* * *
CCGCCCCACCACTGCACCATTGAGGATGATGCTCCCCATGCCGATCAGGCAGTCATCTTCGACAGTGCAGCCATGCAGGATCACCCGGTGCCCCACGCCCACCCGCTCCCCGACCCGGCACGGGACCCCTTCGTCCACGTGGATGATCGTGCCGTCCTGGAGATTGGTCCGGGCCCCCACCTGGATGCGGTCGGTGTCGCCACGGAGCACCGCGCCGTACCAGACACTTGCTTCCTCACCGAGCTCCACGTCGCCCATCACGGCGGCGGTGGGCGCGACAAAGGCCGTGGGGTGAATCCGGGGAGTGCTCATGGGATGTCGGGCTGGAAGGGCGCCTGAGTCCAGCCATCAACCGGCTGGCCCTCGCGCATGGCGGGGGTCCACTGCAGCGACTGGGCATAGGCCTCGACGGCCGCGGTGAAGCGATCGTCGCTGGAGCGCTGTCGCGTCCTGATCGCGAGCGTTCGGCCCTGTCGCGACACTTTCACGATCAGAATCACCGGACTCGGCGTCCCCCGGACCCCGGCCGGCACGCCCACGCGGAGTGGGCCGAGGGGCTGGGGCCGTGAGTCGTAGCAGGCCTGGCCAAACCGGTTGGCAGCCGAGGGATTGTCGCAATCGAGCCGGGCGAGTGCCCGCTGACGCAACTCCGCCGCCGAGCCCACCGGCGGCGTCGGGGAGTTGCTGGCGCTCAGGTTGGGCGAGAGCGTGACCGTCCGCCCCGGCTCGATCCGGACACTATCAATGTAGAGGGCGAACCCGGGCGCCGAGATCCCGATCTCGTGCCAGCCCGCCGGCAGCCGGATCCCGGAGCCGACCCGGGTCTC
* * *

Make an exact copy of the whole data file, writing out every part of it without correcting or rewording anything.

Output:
CCGCCCCACCACTGCACCATTGAGGATGATGCTCCCCATGCCGATCAGGCAGTCATCTTCGACAGTGCAGCCATGCAGGATCACCCGGTGCCCCACGCCCACCCGCTCCCCGACCCGGCACGGGACCCCTTCGTCCACGTGGATGATCGTGCCGTCCTGGAGATTGGTCCGGGCCCCCACCTGGATGCGGTCGGTGTCGCCACGGAGCACCGCGCCGTACCAGACACTTGCTTCCTCACCGAGCTCCACGTCGCCCATCACGGCGGCGGTGGGCGCGACAAAGGCCGTGGGGTGAATCCGGGGAGTGCTCATGGGATGTCGGGCTGGAAGGGCGCCTGAGTCCAGCCATCAACCGGCTGGCCCTCGCGCATGGCGGGGGTCCACTGCAGCGACTGGGCATAGGCCTCGACGGCCGCGGTGAAGCGATCGTCGCTGGAGCGCTGTCGCGTCCTGATCGCGAGCGTTCGGCCCTGTCGCGACACTTTCACGATCAGAATCACCGGACTCGGCGTCCCCCGGACCCCGGCCGGCACGCCCACGCGGAGTGGGCCGAGGGGCTGGGGCCGTGAGTCGTAGCAGGCCTGGCCAAACCGGTTGGCAGCCGAGGGATTGTCGCAATCGAGCCGGGCGAGTGCCCGCTGACGCAACTCCGCCGCCGAGCCCACCGGCGGCGTCGGGGAGTTGCTGGCGCTCAGGTTGGGCGAGAGCGTGACCGTCCGCCCCGGCTCGATCCGGACACTATCAATGTAGAGGGCGAACCCGGGCGCCGAGATCCCGATCTCGTGCCAGCCCGCCGGCAGCCGGATCCCGGAGCCGACCCGGGTCTC